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ESL Placement and Schools: Effects on Immigrant Achievement
Educational Policy (2009)
  • Rebecca Callahan, University of Georgia
  • Lindsey Wilkinson, Portland State University
  • Chandra Muller, University of Texas at Austin
In this study, the authors explore English as a Second Language (ESL) placement as a measure of how schools label and process immigrant students. Using propensity score matching and data from the Adolescent Health and Academic Achievement Study and the National Longitudinal Study of Adolescent Health, the authors estimate the effect of ESL placement on immigrant achievement. In schools with more immigrant students, the authors find that ESL placement results in higher levels of academic performance; in schools with few immigrant students, the effect reverses. This is not to suggest a one-size-fits-all policy; many immigrant students, regardless of school composition, generational status, or ESL placement, struggle to achieve at levels sufficient for acceptance to a 4-year university. This study offers several factors to be taken into consideration as schools develop policies and practices to provide immigrant students opportunities to learn.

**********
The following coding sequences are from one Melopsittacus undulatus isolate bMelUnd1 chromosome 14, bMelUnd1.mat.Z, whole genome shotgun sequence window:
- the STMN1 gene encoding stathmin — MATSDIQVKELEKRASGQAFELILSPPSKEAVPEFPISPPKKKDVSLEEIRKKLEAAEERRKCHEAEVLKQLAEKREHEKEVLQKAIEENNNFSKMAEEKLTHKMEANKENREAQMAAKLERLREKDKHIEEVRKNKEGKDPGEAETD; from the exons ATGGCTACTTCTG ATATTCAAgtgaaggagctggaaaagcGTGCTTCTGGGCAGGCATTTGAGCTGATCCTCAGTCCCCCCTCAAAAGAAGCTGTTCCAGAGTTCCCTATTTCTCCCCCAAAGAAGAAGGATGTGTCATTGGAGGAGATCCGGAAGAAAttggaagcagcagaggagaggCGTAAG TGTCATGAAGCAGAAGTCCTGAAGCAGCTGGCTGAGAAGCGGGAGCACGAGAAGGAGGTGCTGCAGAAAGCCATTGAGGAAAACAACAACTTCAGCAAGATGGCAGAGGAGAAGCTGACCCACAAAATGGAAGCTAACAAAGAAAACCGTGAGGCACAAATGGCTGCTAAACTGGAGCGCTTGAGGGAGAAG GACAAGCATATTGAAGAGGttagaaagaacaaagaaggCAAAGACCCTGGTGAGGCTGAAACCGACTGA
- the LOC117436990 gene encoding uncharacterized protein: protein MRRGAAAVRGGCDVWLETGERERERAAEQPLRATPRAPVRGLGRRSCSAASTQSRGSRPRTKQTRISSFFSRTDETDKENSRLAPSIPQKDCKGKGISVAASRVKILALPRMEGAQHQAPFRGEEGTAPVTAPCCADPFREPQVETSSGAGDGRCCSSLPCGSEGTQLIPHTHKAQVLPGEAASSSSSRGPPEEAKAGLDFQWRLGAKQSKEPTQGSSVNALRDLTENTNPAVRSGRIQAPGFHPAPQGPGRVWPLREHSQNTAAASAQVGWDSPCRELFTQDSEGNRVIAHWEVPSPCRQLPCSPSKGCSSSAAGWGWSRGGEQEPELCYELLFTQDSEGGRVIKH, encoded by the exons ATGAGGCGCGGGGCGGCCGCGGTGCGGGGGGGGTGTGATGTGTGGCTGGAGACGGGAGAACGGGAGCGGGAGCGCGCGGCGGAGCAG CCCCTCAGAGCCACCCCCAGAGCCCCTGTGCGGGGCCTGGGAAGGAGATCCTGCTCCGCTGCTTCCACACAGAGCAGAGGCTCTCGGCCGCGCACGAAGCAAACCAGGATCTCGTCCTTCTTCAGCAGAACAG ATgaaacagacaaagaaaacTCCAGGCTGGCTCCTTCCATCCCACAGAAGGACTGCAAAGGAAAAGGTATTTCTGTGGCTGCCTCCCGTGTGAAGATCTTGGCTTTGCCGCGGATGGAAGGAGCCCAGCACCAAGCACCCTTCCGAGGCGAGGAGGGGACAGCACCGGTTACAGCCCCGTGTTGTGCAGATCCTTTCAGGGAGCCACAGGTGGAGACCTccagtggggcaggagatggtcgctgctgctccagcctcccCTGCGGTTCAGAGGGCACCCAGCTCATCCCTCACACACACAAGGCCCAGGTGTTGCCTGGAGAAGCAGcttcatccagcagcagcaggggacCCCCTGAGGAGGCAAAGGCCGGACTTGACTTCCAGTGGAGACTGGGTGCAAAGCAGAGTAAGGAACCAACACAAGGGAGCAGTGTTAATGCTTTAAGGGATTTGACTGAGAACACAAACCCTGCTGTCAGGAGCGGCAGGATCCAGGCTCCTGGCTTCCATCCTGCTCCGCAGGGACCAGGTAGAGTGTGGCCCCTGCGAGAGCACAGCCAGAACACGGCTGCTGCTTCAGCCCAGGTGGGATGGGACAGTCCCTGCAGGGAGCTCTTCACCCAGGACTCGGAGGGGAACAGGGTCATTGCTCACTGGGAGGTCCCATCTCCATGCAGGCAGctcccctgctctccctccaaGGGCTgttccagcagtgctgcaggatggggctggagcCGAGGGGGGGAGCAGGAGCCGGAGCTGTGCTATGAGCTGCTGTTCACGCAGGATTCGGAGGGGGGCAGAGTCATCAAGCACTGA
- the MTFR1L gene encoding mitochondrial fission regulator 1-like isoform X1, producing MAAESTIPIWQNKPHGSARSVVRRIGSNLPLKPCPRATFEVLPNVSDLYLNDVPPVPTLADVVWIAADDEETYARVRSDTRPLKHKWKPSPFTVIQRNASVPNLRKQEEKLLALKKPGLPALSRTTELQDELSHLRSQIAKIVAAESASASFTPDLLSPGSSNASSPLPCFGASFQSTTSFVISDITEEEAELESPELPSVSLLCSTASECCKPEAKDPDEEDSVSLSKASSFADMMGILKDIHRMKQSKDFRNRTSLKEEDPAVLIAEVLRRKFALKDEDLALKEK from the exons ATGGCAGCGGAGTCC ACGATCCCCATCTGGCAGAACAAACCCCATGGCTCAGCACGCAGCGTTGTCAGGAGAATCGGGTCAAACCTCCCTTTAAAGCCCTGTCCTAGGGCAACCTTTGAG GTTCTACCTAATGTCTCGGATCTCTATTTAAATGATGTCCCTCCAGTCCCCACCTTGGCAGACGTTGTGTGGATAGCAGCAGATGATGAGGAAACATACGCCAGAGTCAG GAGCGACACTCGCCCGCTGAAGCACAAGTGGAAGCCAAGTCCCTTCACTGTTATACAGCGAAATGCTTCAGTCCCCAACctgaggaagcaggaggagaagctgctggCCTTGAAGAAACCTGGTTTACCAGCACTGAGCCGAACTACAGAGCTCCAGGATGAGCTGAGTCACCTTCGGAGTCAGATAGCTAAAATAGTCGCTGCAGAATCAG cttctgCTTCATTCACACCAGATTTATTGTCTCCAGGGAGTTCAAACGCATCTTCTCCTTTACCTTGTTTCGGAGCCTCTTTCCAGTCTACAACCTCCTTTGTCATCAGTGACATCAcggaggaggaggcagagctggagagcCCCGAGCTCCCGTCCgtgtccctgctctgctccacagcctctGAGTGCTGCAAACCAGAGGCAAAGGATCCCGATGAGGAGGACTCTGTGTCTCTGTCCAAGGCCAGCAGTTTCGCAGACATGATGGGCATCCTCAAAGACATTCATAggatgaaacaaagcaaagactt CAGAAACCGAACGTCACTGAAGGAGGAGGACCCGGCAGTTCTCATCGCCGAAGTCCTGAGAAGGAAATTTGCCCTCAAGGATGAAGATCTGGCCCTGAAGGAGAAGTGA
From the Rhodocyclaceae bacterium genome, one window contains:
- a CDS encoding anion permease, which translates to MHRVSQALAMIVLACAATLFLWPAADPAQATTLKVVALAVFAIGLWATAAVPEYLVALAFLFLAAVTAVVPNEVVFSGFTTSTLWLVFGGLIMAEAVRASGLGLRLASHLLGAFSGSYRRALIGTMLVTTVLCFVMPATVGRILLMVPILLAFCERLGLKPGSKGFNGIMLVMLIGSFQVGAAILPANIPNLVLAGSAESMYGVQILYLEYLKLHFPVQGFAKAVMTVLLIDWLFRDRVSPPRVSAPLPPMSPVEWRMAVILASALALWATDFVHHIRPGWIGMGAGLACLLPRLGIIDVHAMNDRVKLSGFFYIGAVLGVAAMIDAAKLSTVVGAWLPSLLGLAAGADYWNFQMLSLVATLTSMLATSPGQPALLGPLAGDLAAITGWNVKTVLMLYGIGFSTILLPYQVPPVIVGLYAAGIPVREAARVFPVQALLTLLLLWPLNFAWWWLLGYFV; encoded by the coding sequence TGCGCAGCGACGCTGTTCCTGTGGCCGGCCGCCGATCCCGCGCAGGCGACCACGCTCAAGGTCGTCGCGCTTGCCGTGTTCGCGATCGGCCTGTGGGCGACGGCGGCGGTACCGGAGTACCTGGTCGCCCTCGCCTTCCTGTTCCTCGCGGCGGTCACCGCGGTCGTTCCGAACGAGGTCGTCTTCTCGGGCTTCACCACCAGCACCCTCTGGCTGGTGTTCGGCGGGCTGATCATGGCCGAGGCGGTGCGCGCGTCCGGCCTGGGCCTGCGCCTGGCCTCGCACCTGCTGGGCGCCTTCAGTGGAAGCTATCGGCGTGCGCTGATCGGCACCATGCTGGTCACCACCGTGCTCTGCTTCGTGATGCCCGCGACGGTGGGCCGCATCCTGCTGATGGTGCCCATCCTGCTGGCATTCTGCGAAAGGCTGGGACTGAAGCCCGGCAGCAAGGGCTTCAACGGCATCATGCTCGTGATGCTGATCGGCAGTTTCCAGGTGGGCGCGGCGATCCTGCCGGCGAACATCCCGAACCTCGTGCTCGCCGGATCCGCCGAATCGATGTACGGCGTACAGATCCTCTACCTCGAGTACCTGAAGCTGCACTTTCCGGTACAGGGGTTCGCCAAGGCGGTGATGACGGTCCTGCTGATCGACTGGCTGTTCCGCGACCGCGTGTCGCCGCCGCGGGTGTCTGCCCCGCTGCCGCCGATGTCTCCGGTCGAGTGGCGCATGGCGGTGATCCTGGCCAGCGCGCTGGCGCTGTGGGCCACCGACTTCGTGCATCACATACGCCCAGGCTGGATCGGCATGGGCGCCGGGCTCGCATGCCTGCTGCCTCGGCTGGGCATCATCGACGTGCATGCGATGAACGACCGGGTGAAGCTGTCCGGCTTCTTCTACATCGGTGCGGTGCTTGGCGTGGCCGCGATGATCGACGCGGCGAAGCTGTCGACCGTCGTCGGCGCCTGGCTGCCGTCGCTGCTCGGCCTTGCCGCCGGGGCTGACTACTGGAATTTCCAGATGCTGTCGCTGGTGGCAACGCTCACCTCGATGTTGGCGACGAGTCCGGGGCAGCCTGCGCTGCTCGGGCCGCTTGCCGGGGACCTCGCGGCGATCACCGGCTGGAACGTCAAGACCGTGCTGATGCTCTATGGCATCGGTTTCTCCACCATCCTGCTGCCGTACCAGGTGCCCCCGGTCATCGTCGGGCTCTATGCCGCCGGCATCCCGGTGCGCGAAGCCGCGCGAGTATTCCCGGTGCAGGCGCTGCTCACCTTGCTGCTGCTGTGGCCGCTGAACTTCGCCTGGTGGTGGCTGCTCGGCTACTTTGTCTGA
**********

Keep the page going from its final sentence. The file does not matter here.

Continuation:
Note: At the time of writing, Lindsey Wilkinson was affiliated with the University of Texas--Austin.
  • English language learners,
  • Educational policy,
  • Secondary education
Publication Date
March, 2009
Publisher Statement
© 2009 Corwin Press
Citation Information
Callahan, Rebecca, Lindsey Wilkinson, Chandra Muller, and Michelle Frisco. 2009. “ESL Placement and Schools: Effects on Immigrant Achievement.” Educational Policy 23(2): 355-384.